Traditionally mastectomy has included resection of the NAC together with the gland. The concern being that the NAC may harbour occult tumour cells. Indeed, large trials have shown the NAC to be involved in 5–12% of cases. The earliest report of nipple sparing mastectomy (NSM) came from Hinton in 1984, who reported that NSM achieved comparable local recurrence rates and survival to that of MRM.9 However, the technique did not achieve widespread use due to oncological concerns at the time, and these concerns persist still.10 ,11 Previously, NSM was approached cautiously in the context of patients who had received neoadjuvant chemotherapy, but recent data suggest this may be safe.12 Similar concerns were raised over the oncological safety of breast conserving surgery for small tumours until Veronesi et al published their seminal randomised controlled trial (RCT) with 20-year follow-up showing equivalent oncological outcomes to mastectomy.12 The treatment of breast cancer has become more nuanced over the past few decades, and a gradual process of systematic improvement has taken place to improve outcomes, both oncologically and aesthetically.14 Treatments are tailored to individuals and care is directed through multidisciplinary teams. So does therapeutic NSM have an oncologically safe role in carefully selected patients?

What have we learnt from prior systematic reviews?

Table 1 below summarises recent systematic reviews assessing NSM.

Table 1

Prior reviews of nipple sparing mastectomy

The quality of the previous systematic reviews is assessed in table 2 below using the validated assessment tool ‘Assessment of Multiple Systematic Reviews’ (AMSTAR).16–18

Table 2

Quality of prior systematic review according to AMSTAR

Why is it important to do this systematic review?

NSM is an active research front. A basic search using the database Scopus for ‘nipple sparing mastectomy’ reveals how research and interest in this area has increased in recent years (figure 1):

Figure 1

Number of articles published per year and indexed by Scopus under the search term ‘nipple sparing mastectomy’.

Since the most recent systematic review of NSM concluded its search in January 2014, there have been over 100 more articles published in this area (figure 1).13 A new systematic review is needed to update our understanding of this rapidly evolving area and potentially answer the questions previous studies have failed to.


Our objective is to perform a comprehensive systematic review of NSM with a particular focus on safety and efficacy.

Primary objectives

In the context of using NSM for women with breast cancer, we aim to determine its:

  1. Oncological outcomes

  2. Clinical outcomes

  3. Aesthetic outcomes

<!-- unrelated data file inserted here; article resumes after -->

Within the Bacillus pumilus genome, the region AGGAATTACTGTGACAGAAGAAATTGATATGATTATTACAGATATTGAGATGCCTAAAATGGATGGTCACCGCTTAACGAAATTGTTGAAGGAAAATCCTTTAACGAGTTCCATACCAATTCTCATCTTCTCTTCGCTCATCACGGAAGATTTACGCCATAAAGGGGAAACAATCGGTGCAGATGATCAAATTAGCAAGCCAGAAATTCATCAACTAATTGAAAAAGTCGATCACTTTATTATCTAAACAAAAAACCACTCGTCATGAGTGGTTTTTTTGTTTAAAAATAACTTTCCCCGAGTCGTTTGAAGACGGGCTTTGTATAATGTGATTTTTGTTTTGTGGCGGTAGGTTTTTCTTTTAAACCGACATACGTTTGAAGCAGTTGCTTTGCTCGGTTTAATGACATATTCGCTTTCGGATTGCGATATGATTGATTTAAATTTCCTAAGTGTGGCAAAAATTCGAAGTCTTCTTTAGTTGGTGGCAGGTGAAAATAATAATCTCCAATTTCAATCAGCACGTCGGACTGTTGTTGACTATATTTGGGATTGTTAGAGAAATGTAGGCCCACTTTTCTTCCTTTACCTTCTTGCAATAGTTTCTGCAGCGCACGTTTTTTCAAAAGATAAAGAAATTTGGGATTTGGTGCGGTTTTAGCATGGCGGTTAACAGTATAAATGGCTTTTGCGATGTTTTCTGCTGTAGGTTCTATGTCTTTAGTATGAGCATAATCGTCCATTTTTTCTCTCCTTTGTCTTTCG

4. Patient reported outcomes

  5. Quality of life outcomes

Secondary objectives

  1. To determine the contraindications for the procedure.

  2. To help refine patient selection for the procedure.


This review will be conducted in line with the recommendations specified in the Cochrane Handbook for intervention reviews V.5.1.0 and is AMSTAR compliant.22 It will be reported in line with the Preferred Reporting Items for Systematic Reviews and Meta-Analyses (PRISMA) statement.23 This protocol has been developed a priori and registered on the Research Registry UIN: reviewregistry29 (

Criteria for selecting studies for this review

The following inclusion and exclusion criteria were explicitly formulated to minimise heterogeneity and address the research questions asked.

Types of studies

All comparative studies including: RCTs; cohort and case–control studies will be included. Hence, levels of evidence 1–3, as defined by the Oxford Centre for Evidence-Based Medicine with exclusion of single group cohorts, case series, case reports and expert opinion.24 Only articles which mention one or more of the outcomes of interest will be included. Duplicate studies will be excluded as will: cost-effectiveness studies and those where original data are not reported, or purely technical descriptions.

Types of participants

Women undergoing mastectomy for breast cancer. Male and transgender cases will be excluded.

Types of interventions

NSM, which involves the removal of all glandular breast tissue and preservation of the native skin envelope, IMF and nipple. Subcutaneous mastectomy will be excluded.

Types of comparators

Where possible, the intervention will be compared with skin sparing mastectomy—where the nipple-areola complex and the gland are removed but the skin and inframammary crease are preserved.

Types of outcome measures

Primary outcomes include overall survival and local recurrence rate in the follow-up period. Secondary outcomes include: clinical complications such as NAC or skin flap necrosis, haematoma, seroma, infection and readmission to hospital. Also aesthetic outcomes as judged by the relevant instrument used in the study, patient reported outcomes (such as patient satisfaction) and quality of life outcomes such as psychological well-being, impact on body image, relationships and sexuality, using instruments like EQ-5D.

Search methods for identification of studies

Electronic searches

The following electronic databases will be searched from inception to 31 December 2015: MEDLINE, EMBASE, SciELO, The Cochrane Library, including the Cochrane Database of Systematic Reviews (CDSR), Cochrane Central Register of Controlled Trials (CENTRAL), Database of Abstracts of Reviews of Effect (DARE), the Cochrane Methodology Register, Health Technology Assessment Database, the NHS Economic Evaluation Databases and Cochrane Groups,, the WHO International Clinical Trials Registry Platform.

Search terms and keywords